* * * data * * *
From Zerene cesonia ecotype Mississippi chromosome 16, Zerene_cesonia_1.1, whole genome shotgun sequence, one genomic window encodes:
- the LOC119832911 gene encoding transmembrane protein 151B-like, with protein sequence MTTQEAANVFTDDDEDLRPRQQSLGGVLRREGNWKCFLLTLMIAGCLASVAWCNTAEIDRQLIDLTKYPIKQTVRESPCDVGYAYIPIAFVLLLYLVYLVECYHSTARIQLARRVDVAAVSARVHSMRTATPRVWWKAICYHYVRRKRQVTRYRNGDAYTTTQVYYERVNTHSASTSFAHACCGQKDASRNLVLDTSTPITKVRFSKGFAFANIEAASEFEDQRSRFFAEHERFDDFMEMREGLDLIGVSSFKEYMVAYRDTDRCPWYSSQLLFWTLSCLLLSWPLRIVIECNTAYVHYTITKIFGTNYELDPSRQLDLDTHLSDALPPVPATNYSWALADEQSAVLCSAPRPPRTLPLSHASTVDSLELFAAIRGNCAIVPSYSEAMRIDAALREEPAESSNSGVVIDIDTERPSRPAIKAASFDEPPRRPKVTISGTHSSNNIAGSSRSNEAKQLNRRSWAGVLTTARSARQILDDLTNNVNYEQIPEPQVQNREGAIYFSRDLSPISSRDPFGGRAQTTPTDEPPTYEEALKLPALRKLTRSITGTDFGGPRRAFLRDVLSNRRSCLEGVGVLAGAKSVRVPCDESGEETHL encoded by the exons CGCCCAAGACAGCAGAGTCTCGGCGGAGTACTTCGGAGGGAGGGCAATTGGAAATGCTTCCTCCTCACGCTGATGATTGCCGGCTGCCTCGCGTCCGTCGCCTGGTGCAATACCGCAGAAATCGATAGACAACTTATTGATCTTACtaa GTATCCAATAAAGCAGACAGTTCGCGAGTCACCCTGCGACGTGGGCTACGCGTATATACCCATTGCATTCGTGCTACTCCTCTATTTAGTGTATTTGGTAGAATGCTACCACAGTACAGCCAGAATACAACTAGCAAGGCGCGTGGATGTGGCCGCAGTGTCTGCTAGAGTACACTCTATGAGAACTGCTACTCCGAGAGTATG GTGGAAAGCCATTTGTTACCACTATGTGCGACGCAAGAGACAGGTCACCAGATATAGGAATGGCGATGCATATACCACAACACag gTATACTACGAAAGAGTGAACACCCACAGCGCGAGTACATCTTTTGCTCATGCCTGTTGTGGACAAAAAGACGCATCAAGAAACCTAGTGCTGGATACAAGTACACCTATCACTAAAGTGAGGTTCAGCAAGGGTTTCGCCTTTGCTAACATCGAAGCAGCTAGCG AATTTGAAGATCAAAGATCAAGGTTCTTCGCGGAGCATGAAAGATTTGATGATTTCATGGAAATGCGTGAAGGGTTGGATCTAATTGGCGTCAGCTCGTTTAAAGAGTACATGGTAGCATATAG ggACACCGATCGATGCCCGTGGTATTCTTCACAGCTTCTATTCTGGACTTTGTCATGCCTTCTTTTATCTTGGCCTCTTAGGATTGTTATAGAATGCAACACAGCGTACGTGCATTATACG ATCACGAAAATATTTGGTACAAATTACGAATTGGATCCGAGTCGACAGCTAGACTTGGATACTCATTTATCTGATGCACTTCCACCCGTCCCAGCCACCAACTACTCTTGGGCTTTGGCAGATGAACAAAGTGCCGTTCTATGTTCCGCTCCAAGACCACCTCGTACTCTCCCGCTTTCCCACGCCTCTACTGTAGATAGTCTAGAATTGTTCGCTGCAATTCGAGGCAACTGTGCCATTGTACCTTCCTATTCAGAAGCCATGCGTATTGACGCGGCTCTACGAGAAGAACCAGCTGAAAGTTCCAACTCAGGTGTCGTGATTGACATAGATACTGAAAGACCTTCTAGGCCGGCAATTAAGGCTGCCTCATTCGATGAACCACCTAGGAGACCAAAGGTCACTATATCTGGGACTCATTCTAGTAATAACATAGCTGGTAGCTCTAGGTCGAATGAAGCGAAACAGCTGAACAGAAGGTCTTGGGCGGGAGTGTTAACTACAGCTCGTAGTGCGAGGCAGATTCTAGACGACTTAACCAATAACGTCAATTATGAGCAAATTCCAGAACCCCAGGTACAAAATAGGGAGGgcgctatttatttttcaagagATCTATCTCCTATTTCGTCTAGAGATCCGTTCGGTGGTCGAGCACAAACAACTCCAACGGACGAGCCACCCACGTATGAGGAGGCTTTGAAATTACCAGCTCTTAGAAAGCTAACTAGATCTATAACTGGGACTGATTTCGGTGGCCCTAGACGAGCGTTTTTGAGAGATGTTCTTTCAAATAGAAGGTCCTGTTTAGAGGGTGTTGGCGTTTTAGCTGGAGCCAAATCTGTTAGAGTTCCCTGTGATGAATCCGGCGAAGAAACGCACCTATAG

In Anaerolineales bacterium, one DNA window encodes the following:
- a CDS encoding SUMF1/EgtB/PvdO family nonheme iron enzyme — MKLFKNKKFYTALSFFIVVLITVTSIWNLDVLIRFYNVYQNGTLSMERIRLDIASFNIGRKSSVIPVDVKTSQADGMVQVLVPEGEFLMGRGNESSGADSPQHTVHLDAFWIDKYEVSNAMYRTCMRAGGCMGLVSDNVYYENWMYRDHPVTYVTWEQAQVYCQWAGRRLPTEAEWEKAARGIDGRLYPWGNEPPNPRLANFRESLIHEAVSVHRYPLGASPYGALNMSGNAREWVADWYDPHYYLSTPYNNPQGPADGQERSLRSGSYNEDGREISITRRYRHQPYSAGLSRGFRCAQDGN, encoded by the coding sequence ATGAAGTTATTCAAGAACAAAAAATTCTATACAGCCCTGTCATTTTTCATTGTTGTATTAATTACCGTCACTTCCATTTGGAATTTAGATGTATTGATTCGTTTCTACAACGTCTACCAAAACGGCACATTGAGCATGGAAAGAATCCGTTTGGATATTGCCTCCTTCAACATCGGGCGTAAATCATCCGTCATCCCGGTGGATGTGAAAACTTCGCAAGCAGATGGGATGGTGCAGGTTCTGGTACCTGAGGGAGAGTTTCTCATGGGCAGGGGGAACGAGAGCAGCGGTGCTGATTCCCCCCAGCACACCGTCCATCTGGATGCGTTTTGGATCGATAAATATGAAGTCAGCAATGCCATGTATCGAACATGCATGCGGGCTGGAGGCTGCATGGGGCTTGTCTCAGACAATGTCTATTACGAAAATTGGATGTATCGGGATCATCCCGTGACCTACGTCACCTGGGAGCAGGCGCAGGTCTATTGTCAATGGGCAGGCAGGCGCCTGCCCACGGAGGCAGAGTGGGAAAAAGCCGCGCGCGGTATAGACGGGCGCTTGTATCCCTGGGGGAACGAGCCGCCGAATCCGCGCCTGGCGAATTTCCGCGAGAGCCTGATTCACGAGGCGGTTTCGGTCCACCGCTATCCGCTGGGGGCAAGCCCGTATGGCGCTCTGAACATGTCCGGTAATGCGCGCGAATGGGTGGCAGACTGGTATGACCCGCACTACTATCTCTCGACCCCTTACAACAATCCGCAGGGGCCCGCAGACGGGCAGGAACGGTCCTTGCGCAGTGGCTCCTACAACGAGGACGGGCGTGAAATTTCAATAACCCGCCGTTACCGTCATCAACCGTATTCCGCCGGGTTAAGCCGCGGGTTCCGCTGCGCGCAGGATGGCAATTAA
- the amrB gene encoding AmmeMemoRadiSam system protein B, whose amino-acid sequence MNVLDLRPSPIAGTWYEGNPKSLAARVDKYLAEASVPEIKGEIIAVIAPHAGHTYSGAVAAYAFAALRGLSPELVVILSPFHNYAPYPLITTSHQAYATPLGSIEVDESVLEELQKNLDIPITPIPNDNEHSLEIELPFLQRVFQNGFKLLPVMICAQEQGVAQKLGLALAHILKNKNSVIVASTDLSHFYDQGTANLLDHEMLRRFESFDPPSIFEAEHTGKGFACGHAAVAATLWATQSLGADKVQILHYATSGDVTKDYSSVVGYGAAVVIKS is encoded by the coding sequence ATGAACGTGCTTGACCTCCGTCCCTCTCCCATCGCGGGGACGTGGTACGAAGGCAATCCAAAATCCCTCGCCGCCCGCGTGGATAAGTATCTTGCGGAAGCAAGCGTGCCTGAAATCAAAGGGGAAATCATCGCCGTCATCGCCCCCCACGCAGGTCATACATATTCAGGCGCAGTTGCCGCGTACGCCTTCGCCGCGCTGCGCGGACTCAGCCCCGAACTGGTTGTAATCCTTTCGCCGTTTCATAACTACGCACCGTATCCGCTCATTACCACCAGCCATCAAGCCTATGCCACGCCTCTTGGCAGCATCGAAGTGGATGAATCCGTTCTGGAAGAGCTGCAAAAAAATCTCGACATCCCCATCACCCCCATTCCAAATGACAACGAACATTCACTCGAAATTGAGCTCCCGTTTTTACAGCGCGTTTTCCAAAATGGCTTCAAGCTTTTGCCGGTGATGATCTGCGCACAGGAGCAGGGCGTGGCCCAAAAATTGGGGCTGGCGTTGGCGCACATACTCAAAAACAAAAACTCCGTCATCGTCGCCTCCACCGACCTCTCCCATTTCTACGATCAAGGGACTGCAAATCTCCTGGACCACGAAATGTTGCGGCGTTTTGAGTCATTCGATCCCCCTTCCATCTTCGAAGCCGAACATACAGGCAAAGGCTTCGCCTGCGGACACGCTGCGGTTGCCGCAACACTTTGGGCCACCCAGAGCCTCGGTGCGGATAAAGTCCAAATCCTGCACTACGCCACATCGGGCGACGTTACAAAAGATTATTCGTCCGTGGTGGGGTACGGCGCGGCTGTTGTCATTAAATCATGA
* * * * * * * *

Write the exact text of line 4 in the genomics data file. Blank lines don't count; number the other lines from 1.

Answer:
- a CDS encoding SUMF1/EgtB/PvdO family nonheme iron enzyme — MKLFKNKKFYTALSFFIVVLITVTSIWNLDVLIRFYNVYQNGTLSMERIRLDIASFNIGRKSSVIPVDVKTSQADGMVQVLVPEGEFLMGRGNESSGADSPQHTVHLDAFWIDKYEVSNAMYRTCMRAGGCMGLVSDNVYYENWMYRDHPVTYVTWEQAQVYCQWAGRRLPTEAEWEKAARGIDGRLYPWGNEPPNPRLANFRESLIHEAVSVHRYPLGASPYGALNMSGNAREWVADWYDPHYYLSTPYNNPQGPADGQERSLRSGSYNEDGREISITRRYRHQPYSAGLSRGFRCAQDGN, encoded by the coding sequence ATGAAGTTATTCAAGAACAAAAAATTCTATACAGCCCTGTCATTTTTCATTGTTGTATTAATTACCGTCACTTCCATTTGGAATTTAGATGTATTGATTCGTTTCTACAACGTCTACCAAAACGGCACATTGAGCATGGAAAGAATCCGTTTGGATATTGCCTCCTTCAACATCGGGCGTAAATCATCCGTCATCCCGGTGGATGTGAAAACTTCGCAAGCAGATGGGATGGTGCAGGTTCTGGTACCTGAGGGAGAGTTTCTCATGGGCAGGGGGAACGAGAGCAGCGGTGCTGATTCCCCCCAGCACACCGTCCATCTGGATGCGTTTTGGATCGATAAATATGAAGTCAGCAATGCCATGTATCGAACATGCATGCGGGCTGGAGGCTGCATGGGGCTTGTCTCAGACAATGTCTATTACGAAAATTGGATGTATCGGGATCATCCCGTGACCTACGTCACCTGGGAGCAGGCGCAGGTCTATTGTCAATGGGCAGGCAGGCGCCTGCCCACGGAGGCAGAGTGGGAAAAAGCCGCGCGCGGTATAGACGGGCGCTTGTATCCCTGGGGGAACGAGCCGCCGAATCCGCGCCTGGCGAATTTCCGCGAGAGCCTGATTCACGAGGCGGTTTCGGTCCACCGCTATCCGCTGGGGGCAAGCCCGTATGGCGCTCTGAACATGTCCGGTAATGCGCGCGAATGGGTGGCAGACTGGTATGACCCGCACTACTATCTCTCGACCCCTTACAACAATCCGCAGGGGCCCGCAGACGGGCAGGAACGGTCCTTGCGCAGTGGCTCCTACAACGAGGACGGGCGTGAAATTTCAATAACCCGCCGTTACCGTCATCAACCGTATTCCGCCGGGTTAAGCCGCGGGTTCCGCTGCGCGCAGGATGGCAATTAA